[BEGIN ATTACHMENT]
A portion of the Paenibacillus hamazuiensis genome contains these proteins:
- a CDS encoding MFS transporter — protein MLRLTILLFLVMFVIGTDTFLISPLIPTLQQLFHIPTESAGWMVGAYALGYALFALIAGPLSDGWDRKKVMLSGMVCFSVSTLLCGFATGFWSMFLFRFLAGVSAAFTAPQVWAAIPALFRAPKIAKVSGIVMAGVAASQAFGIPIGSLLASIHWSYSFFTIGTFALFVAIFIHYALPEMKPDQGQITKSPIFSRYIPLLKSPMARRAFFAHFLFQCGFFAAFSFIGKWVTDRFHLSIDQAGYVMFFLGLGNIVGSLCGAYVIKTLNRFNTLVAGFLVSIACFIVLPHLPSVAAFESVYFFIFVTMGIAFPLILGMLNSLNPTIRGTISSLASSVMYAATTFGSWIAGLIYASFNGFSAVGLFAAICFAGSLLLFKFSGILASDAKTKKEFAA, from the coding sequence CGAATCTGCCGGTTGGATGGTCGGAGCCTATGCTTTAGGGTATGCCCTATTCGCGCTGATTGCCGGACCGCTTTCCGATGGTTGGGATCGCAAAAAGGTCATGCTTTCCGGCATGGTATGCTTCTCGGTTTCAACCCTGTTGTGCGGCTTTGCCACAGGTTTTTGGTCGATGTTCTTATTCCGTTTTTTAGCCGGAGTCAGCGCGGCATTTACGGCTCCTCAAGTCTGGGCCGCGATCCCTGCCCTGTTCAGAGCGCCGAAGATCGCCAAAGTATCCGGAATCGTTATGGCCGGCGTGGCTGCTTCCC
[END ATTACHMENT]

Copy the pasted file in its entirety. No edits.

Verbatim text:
A portion of the Paenibacillus hamazuiensis genome contains these proteins:
- a CDS encoding MFS transporter — protein MLRLTILLFLVMFVIGTDTFLISPLIPTLQQLFHIPTESAGWMVGAYALGYALFALIAGPLSDGWDRKKVMLSGMVCFSVSTLLCGFATGFWSMFLFRFLAGVSAAFTAPQVWAAIPALFRAPKIAKVSGIVMAGVAASQAFGIPIGSLLASIHWSYSFFTIGTFALFVAIFIHYALPEMKPDQGQITKSPIFSRYIPLLKSPMARRAFFAHFLFQCGFFAAFSFIGKWVTDRFHLSIDQAGYVMFFLGLGNIVGSLCGAYVIKTLNRFNTLVAGFLVSIACFIVLPHLPSVAAFESVYFFIFVTMGIAFPLILGMLNSLNPTIRGTISSLASSVMYAATTFGSWIAGLIYASFNGFSAVGLFAAICFAGSLLLFKFSGILASDAKTKKEFAA, from the coding sequence CGAATCTGCCGGTTGGATGGTCGGAGCCTATGCTTTAGGGTATGCCCTATTCGCGCTGATTGCCGGACCGCTTTCCGATGGTTGGGATCGCAAAAAGGTCATGCTTTCCGGCATGGTATGCTTCTCGGTTTCAACCCTGTTGTGCGGCTTTGCCACAGGTTTTTGGTCGATGTTCTTATTCCGTTTTTTAGCCGGAGTCAGCGCGGCATTTACGGCTCCTCAAGTCTGGGCCGCGATCCCTGCCCTGTTCAGAGCGCCGAAGATCGCCAAAGTATCCGGAATCGTTATGGCCGGCGTGGCTGCTTCCC